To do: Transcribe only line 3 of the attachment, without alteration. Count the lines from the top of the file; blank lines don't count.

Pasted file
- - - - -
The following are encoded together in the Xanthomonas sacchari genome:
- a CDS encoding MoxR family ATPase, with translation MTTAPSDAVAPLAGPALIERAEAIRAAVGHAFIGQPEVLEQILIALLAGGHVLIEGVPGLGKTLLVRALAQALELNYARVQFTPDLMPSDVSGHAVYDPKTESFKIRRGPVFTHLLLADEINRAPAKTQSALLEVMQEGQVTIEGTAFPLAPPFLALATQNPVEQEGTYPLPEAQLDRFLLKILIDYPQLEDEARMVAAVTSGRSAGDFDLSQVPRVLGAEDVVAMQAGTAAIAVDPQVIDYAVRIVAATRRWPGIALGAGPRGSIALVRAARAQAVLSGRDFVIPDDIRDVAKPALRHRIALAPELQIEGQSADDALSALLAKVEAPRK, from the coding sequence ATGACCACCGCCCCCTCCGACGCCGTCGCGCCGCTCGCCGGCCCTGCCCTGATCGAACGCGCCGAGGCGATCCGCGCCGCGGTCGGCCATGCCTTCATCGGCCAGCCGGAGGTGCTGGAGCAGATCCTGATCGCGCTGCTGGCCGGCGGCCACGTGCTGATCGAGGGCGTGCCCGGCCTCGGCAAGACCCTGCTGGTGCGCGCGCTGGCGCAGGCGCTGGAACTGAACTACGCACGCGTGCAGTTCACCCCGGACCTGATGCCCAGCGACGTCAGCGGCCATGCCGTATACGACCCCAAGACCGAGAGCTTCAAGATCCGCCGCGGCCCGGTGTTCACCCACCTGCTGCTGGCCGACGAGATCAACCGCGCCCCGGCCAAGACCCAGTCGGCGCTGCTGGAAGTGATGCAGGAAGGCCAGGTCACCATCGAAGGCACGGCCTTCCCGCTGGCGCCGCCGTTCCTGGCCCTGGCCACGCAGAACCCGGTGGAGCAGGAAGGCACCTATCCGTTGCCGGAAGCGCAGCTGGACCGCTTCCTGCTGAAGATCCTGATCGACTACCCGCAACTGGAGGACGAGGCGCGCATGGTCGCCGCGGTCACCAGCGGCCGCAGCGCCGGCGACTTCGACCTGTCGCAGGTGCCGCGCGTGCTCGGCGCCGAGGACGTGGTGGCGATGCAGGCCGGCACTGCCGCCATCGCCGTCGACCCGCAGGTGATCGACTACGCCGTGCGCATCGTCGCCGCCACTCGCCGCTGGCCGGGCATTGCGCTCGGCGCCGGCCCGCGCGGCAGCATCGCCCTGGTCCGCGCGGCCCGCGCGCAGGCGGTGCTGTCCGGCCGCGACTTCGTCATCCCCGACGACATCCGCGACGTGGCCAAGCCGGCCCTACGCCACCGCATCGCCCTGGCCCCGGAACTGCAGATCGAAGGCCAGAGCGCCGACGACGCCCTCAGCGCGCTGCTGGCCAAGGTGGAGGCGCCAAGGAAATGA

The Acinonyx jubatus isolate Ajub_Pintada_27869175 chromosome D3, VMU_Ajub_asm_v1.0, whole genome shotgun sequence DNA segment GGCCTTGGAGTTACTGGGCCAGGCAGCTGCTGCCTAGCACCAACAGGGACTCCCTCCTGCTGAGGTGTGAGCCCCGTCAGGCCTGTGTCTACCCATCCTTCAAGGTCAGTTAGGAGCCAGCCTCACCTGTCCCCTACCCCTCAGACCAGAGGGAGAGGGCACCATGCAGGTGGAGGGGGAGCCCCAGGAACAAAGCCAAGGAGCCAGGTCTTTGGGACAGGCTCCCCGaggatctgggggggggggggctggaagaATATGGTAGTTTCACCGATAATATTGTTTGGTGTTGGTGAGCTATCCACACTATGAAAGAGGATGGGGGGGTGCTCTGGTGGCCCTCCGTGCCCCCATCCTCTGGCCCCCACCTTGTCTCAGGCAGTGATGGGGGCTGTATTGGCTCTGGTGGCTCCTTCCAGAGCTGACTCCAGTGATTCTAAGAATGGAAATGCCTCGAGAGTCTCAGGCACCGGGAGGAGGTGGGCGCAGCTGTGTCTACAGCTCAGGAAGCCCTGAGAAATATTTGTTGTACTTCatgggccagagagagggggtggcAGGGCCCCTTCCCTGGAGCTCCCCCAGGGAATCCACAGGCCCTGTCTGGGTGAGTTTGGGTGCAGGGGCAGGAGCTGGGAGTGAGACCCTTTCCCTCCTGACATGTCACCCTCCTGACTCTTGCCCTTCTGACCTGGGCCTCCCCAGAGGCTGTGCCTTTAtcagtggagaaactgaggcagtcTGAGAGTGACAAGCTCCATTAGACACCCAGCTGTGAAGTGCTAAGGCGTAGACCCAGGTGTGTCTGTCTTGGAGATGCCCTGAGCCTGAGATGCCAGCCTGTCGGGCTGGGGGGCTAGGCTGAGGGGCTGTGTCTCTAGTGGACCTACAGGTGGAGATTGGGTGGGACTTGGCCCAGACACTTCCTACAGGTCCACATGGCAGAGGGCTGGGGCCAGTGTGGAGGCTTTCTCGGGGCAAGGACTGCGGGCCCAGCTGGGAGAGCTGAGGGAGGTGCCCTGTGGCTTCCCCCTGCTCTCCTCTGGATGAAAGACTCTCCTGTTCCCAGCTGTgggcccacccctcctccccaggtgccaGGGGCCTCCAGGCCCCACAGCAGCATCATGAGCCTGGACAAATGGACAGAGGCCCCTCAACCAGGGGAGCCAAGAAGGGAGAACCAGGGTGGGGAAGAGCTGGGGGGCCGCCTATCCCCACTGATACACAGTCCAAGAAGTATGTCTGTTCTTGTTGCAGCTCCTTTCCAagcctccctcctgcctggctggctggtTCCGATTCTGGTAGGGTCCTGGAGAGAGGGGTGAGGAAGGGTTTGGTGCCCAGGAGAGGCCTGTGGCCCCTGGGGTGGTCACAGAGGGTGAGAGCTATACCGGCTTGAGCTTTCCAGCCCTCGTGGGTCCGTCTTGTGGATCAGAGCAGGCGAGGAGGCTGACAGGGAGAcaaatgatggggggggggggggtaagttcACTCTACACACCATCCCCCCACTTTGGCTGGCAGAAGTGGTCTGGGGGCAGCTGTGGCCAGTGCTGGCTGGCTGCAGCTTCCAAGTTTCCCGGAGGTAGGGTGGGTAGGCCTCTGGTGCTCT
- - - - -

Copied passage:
The Acinonyx jubatus isolate Ajub_Pintada_27869175 chromosome D3, VMU_Ajub_asm_v1.0, whole genome shotgun sequence DNA segment GGCCTTGGAGTTACTGGGCCAGGCAGCTGCTGCCTAGCACCAACAGGGACTCCCTCCTGCTGAGGTGTGAGCCCCGTCAGGCCTGTGTCTACCCATCCTTCAAGGTCAGTTAGGAGCCAGCCTCACCTGTCCCCTACCCCTCAGACCAGAGGGAGAGGGCACCATGCAGGTGGAGGGGGAGCCCCAGGAACAAAGCCAAGGAGCCAGGTCTTTGGGACAGGCTCCCCGaggatctgggggggggggggctggaagaATATGGTAGTTTCACCGATAATATTGTTTGGTGTTGGTGAGCTATCCACACTATGAAAGAGGATGGGGGGGTGCTCTGGTGGCCCTCCGTGCCCCCATCCTCTGGCCCCCACCTTGTCTCAGGCAGTGATGGGGGCTGTATTGGCTCTGGTGGCTCCTTCCAGAGCTGACTCCAGTGATTCTAAGAATGGAAATGCCTCGAGAGTCTCAGGCACCGGGAGGAGGTGGGCGCAGCTGTGTCTACAGCTCAGGAAGCCCTGAGAAATATTTGTTGTACTTCatgggccagagagagggggtggcAGGGCCCCTTCCCTGGAGCTCCCCCAGGGAATCCACAGGCCCTGTCTGGGTGAGTTTGGGTGCAGGGGCAGGAGCTGGGAGTGAGACCCTTTCCCTCCTGACATGTCACCCTCCTGACTCTTGCCCTTCTGACCTGGGCCTCCCCAGAGGCTGTGCCTTTAtcagtggagaaactgaggcagtcTGAGAGTGACAAGCTCCATTAGACACCCAGCTGTGAAGTGCTAAGGCGTAGACCCAGGTGTGTCTGTCTTGGAGATGCCCTGAGCCTGAGATGCCAGCCTGTCGGGCTGGGGGGCTAGGCTGAGGGGCTGTGTCTCTAGTGGACCTACAGGTGGAGATTGGGTGGGACTTGGCCCAGACACTTCCTACAGGTCCACATGGCAGAGGGCTGGGGCCAGTGTGGAGGCTTTCTCGGGGCAAGGACTGCGGGCCCAGCTGGGAGAGCTGAGGGAGGTGCCCTGTGGCTTCCCCCTGCTCTCCTCTGGATGAAAGACTCTCCTGTTCCCAGCTGTgggcccacccctcctccccaggtgccaGGGGCCTCCAGGCCCCACAGCAGCATCATGAGCCTGGACAAATGGACAGAGGCCCCTCAACCAGGGGAGCCAAGAAGGGAGAACCAGGGTGGGGAAGAGCTGGGGGGCCGCCTATCCCCACTGATACACAGTCCAAGAAGTATGTCTGTTCTTGTTGCAGCTCCTTTCCAagcctccctcctgcctggctggctggtTCCGATTCTGGTAGGGTCCTGGAGAGAGGGGTGAGGAAGGGTTTGGTGCCCAGGAGAGGCCTGTGGCCCCTGGGGTGGTCACAGAGGGTGAGAGCTATACCGGCTTGAGCTTTCCAGCCCTCGTGGGTCCGTCTTGTGGATCAGAGCAGGCGAGGAGGCTGACAGGGAGAcaaatgatggggggggggggggtaagttcACTCTACACACCATCCCCCCACTTTGGCTGGCAGAAGTGGTCTGGGGGCAGCTGTGGCCAGTGCTGGCTGGCTGCAGCTTCCAAGTTTCCCGGAGGTAGGGTGGGTAGGCCTCTGGTGCTCT